Everyone in Europe - children, women and men - should be protected from forced labour and trafficking in human beings, two serious human rights violations. The latest International Labour Organisation (ILO) estimates indicate some 20.9 million people around the world still being subjected to forced labour, and 880,000 in the European Union. Among these victims, 90% are exploited in the private economy, by individuals or private companies. Within this group, 22% are victims of forced sexual exploitation and 68% of forced labour exploitation in economic activities, such as agriculture, construction, domestic work or manufacturing.
An overview of the country reports of the Group of Experts on Action against Trafficking in Human Beings (GRETA) clearly shows that Europe is not immune to human trafficking and that certain groups, including women, children and minorities, are particularly vulnerable to this phenomenon. As illustrated by a study, the practice of human trafficking has a disproportionate impact on Roma, a group already suffering widespread discrimination and marginalisation.
The figures mentioned above, which are generally considered to be underestimates, are even more striking when we recall that slavery, servitude and human trafficking are clearly prohibited by international and European legal standards. Of particular relevance are Article 4 of the European Convention on Human Rights (ECHR) on the prohibition of slavery and forced labour, and the Council of Europe Convention on Action against Trafficking in Human Beings (anti-trafficking Convention), which celebrated its 10th anniversary this year. The latter has now been ratified by 42 out of 47 member states of the Council of Europe –all but the Czech Republic, Liechtenstein, Monaco, the Russian Federation and Turkey - and by one non-member state, Belarus.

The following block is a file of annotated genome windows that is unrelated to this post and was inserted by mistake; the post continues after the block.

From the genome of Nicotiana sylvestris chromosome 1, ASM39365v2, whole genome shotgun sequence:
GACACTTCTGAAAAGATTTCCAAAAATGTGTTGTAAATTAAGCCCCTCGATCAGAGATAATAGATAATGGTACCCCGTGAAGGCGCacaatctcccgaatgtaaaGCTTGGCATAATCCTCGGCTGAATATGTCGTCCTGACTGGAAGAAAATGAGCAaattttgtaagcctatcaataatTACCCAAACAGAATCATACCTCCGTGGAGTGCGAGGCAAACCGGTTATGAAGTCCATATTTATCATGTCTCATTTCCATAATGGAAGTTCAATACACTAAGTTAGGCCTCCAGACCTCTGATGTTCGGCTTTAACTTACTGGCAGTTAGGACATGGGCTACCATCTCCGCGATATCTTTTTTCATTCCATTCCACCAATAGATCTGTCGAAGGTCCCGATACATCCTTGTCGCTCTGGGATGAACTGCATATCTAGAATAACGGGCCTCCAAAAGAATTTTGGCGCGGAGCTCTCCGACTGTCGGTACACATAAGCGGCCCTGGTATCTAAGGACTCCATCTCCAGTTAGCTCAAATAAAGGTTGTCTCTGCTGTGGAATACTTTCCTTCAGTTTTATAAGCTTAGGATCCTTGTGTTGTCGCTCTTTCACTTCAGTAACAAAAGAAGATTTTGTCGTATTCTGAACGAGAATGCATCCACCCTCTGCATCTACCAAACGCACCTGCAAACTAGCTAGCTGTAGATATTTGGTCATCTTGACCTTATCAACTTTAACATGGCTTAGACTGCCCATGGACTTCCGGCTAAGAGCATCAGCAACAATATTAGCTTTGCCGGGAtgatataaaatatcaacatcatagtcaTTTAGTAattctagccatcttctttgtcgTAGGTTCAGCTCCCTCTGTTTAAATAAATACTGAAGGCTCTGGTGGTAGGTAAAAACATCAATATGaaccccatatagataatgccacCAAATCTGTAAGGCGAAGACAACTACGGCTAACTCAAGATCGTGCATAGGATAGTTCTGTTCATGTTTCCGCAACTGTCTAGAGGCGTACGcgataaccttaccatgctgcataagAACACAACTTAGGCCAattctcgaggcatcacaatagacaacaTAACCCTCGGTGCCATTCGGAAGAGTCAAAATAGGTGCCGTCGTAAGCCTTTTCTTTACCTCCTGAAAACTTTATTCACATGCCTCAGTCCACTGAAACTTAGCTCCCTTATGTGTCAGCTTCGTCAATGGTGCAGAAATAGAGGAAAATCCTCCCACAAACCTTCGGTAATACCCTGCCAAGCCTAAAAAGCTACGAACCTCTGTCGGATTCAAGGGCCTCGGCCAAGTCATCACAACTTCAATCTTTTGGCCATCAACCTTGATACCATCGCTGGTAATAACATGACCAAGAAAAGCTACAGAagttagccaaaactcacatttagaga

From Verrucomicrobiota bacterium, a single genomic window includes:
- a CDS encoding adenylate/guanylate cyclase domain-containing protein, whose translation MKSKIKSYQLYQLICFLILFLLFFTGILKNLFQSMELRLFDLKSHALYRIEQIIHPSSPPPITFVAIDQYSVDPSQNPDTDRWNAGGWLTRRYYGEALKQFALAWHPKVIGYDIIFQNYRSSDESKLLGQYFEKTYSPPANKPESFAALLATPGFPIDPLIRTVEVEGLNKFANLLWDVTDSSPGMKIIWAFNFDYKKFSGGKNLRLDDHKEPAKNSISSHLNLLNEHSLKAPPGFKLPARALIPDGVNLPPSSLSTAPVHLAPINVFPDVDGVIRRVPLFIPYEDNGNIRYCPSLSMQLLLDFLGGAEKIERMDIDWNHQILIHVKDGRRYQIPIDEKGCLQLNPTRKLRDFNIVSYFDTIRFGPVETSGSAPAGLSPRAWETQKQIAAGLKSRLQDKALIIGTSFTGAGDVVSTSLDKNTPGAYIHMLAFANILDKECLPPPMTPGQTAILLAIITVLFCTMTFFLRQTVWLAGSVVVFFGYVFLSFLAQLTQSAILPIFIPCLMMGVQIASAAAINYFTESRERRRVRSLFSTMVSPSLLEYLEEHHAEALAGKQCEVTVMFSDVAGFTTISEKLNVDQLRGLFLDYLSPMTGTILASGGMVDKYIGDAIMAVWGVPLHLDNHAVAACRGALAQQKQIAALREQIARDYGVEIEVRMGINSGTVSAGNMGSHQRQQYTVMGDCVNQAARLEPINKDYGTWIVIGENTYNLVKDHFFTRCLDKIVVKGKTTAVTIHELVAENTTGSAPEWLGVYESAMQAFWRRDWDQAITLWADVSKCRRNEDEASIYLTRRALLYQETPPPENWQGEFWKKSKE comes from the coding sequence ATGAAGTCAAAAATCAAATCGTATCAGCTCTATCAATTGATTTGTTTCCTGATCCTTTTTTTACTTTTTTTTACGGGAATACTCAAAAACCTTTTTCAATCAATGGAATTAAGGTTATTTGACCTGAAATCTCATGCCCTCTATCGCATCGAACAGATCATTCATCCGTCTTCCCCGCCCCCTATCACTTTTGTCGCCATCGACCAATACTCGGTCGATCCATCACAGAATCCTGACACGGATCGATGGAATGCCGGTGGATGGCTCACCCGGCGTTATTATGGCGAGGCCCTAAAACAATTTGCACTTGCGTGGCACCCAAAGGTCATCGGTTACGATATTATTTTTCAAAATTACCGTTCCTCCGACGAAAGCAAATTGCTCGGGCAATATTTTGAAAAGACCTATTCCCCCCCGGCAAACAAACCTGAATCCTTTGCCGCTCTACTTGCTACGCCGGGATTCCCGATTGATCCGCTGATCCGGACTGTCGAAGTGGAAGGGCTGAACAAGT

It is important to keep in mind some fundamental distinctions. Forced labour is any work or service which is exacted of someone under the menace of a penalty and for which that person has not offered him or herself voluntarily.
A victim of human trafficking is a person who has been recruited, transported, transferred, harboured or received within a country or across borders, by the use of threat, force, fraud, coercion or other illegal means, for the purpose of being exploited. Importantly, a child is considered to be a victim of human trafficking if he has been recruited, transported, transferred, harboured or received within a country or across borders for the purpose of being exploited, regardless of whether any of the aforementioned means were used.
In the context of human trafficking, exploitation is to be understood broadly so as to include: sexual exploitation; forced labour or services; slavery or practices similar to slavery; servitude; the removal of organs.
To give some concrete examples, I was informed by the Austrian authorities that the most frequent human trafficking was for sexual exploitation, forced labour as well as slave-like situations of domestic workers of foreign diplomats. In Belgium, numerous cases of trafficking for labour exploitation have been documented, including the case of several Moroccan workers exploited by a construction company. In Italy and nearly all European countries, Nigerian women have been found to be trafficked for the purpose of prostitution.